Attorney General Andy Beshear says he’s exploring whether his office has the authority to investigate if Gov. Matt Bevin improperly bought a house from a political appointee and got a discount.
Beshear said he’s asked the Executive Branch Ethics Commission to weigh in on whether his office should investigate.
“I have real serious concerns about what’s going on in the Bevin administration and whether we’re seeing one of the worst cases of unjust enrichment or personal enrichment by a governor that I can imagine,” Beshear said on Tuesday to Terry Meiners on WHAS.
The Courier-Journal reported earlier this year that the Bevin family moved into a mansion in suburban Louisville owned by Anchorage Place LLC. The house was previously owned by Neil Ramsey, who donated to Bevin’s campaign and who Bevin appointed to the Kentucky Retirement Systems board of trustees.
The Courier-Journal also reported that Ramsey sold the house to the organization for $1.6 million — a price lower than the $2.1 million assessed by the Jefferson County Property Valuation Administrator — and that the state had made security improvements to the house months before it was sold to Anchorage Place LLC.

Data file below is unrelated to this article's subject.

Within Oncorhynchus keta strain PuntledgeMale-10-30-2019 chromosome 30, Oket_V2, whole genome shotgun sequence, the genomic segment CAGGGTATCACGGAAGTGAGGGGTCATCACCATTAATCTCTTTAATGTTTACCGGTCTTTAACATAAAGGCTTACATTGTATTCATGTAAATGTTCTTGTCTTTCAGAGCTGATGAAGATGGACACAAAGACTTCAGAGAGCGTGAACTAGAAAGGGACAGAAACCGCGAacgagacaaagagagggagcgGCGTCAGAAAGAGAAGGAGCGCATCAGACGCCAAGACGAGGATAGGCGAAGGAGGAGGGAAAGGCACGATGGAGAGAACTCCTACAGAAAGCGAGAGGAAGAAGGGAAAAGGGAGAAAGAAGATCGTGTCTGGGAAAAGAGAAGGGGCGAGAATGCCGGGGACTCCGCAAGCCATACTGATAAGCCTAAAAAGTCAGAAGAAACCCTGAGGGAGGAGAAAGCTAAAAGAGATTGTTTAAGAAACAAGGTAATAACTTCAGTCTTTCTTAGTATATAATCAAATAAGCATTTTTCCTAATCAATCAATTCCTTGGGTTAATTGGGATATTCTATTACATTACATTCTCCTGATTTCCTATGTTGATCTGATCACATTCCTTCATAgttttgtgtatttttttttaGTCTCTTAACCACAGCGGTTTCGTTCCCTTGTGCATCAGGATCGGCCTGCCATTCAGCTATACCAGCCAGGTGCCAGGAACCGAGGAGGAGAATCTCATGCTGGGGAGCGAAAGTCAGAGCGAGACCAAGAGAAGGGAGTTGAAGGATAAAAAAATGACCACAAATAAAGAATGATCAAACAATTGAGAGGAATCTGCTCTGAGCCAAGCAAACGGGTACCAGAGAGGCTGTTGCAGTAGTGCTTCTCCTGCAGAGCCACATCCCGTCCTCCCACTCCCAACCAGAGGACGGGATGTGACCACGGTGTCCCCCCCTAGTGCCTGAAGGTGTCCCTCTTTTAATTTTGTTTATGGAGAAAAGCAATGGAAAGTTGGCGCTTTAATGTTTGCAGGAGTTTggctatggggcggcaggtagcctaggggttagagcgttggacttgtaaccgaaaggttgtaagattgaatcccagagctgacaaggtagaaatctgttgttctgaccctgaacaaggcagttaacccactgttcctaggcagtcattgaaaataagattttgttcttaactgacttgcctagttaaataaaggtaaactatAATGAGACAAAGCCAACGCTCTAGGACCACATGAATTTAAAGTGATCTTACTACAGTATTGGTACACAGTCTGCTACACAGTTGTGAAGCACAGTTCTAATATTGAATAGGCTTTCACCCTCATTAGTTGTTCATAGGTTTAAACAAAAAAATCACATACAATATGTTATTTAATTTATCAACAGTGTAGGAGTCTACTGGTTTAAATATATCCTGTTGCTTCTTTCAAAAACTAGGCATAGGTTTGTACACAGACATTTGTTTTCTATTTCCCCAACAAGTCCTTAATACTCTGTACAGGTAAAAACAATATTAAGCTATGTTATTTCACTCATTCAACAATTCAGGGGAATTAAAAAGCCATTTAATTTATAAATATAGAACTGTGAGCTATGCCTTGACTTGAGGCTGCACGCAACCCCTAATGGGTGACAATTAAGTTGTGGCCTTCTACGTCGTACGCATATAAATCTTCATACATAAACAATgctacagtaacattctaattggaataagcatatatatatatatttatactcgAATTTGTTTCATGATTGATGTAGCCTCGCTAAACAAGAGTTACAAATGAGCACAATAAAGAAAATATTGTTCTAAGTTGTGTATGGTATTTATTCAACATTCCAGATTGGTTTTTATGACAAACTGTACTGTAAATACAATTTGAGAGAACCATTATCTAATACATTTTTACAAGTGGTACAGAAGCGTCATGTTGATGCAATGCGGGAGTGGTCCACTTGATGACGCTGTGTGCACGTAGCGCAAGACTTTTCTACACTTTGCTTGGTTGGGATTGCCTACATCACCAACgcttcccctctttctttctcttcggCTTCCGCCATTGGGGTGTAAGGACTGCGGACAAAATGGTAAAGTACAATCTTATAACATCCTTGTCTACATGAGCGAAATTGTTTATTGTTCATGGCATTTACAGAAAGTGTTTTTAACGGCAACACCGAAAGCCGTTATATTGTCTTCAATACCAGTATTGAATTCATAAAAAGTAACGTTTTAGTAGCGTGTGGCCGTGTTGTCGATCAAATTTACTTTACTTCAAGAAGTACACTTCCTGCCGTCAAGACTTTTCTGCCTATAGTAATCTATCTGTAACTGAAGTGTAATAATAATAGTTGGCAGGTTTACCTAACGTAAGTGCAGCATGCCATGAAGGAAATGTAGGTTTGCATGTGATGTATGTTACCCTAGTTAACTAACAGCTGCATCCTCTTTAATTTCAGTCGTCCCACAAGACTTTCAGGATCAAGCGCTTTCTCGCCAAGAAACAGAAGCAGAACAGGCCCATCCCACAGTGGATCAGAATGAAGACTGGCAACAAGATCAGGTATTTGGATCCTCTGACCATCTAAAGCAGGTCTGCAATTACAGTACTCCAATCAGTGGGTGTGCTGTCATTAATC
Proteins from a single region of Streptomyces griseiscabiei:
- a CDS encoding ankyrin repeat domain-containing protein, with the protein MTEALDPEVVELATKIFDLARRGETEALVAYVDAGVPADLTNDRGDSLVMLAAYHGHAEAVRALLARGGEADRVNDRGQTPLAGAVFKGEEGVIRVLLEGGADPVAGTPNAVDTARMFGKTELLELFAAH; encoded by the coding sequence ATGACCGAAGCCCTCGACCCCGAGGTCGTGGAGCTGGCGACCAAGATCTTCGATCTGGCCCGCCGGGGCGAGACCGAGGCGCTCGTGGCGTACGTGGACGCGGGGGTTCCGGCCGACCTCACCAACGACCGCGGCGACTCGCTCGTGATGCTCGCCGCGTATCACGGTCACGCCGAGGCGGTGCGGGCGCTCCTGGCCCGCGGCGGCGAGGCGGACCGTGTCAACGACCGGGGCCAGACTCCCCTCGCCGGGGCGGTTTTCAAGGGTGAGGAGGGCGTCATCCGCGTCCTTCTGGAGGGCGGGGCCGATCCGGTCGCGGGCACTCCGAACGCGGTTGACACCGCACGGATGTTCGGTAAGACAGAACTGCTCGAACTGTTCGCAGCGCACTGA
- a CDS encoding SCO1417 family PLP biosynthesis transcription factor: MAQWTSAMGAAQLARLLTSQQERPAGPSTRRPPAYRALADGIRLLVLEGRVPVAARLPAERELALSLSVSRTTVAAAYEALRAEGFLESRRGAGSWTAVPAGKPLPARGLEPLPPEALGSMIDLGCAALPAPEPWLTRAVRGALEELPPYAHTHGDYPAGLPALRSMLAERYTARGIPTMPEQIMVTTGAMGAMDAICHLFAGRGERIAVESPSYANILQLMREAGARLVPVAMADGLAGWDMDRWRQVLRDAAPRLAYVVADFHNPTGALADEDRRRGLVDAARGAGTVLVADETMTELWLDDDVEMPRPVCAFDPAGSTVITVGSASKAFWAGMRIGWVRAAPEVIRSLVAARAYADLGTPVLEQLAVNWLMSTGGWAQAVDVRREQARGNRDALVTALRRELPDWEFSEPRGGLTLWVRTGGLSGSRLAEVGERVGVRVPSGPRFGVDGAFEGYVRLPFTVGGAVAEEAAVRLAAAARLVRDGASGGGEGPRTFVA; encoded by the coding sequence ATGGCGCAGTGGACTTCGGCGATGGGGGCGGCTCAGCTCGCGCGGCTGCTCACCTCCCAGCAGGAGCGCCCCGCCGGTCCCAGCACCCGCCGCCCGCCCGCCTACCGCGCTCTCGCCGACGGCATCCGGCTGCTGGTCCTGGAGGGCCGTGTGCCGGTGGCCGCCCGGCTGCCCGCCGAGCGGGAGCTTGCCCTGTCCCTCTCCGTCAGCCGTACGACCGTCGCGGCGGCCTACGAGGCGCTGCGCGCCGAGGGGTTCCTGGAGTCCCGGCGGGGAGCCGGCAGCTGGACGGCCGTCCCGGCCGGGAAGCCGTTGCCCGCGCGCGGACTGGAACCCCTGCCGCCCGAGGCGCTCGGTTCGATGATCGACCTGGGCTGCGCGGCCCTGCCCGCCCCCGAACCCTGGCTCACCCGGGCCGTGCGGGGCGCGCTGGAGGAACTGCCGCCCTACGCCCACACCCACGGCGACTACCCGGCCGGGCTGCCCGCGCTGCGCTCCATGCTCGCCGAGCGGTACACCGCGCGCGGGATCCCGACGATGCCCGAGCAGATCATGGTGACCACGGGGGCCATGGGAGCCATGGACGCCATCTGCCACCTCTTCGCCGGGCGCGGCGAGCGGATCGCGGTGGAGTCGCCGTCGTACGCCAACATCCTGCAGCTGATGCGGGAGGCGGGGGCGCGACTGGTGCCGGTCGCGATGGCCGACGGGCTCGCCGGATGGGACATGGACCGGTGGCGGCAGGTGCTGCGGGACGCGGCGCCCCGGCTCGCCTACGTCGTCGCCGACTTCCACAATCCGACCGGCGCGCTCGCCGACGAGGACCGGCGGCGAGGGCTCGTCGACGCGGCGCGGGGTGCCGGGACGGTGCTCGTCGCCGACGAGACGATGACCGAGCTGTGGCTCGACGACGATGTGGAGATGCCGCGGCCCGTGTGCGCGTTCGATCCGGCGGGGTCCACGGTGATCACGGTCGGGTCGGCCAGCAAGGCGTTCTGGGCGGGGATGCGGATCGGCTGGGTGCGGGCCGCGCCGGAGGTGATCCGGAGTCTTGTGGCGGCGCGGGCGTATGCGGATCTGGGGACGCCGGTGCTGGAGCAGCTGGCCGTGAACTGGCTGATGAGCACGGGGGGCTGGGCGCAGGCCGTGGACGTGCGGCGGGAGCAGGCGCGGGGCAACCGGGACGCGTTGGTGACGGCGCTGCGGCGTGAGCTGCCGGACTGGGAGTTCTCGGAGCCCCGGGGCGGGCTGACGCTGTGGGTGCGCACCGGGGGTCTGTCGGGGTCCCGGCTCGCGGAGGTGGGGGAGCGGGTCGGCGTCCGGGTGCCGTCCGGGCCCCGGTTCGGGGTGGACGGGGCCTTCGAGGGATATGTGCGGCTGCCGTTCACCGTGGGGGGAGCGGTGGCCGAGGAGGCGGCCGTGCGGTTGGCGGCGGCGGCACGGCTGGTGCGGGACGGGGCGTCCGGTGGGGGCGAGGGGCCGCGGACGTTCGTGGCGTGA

Over the last month, Bevin has dismissed questions about the sale from several news outlets.
The governor’s office did not respond to a request for comment on Wednesday.
Beshear and Bevin have been locked in legal and political disputes since they took office more than a year ago.
On Wednesday, Beshear said the governor has an obligation “to be straight with the citizens of the commonwealth.
“This is one where the governor could clear it all up just by being direct, just by coming out and talking about this and not laughing it off,” Beshear said.
Beshear also raised concerns about the governor providing high-paying state jobs to close friends in recent weeks.
This week, Bevin appointed Shelbyville businessman Vivek Sarin, a close friend, to an economic development post that pays $250,000.
Earlier this month, Bevin appointed Daniel Dumas, a vice president with Louisville Southern Baptist Theological Seminary, to a $240,000 position overseeing adoption issues in the state.
The Bevins provided an endowment at the seminary creating a center that funds mission trips.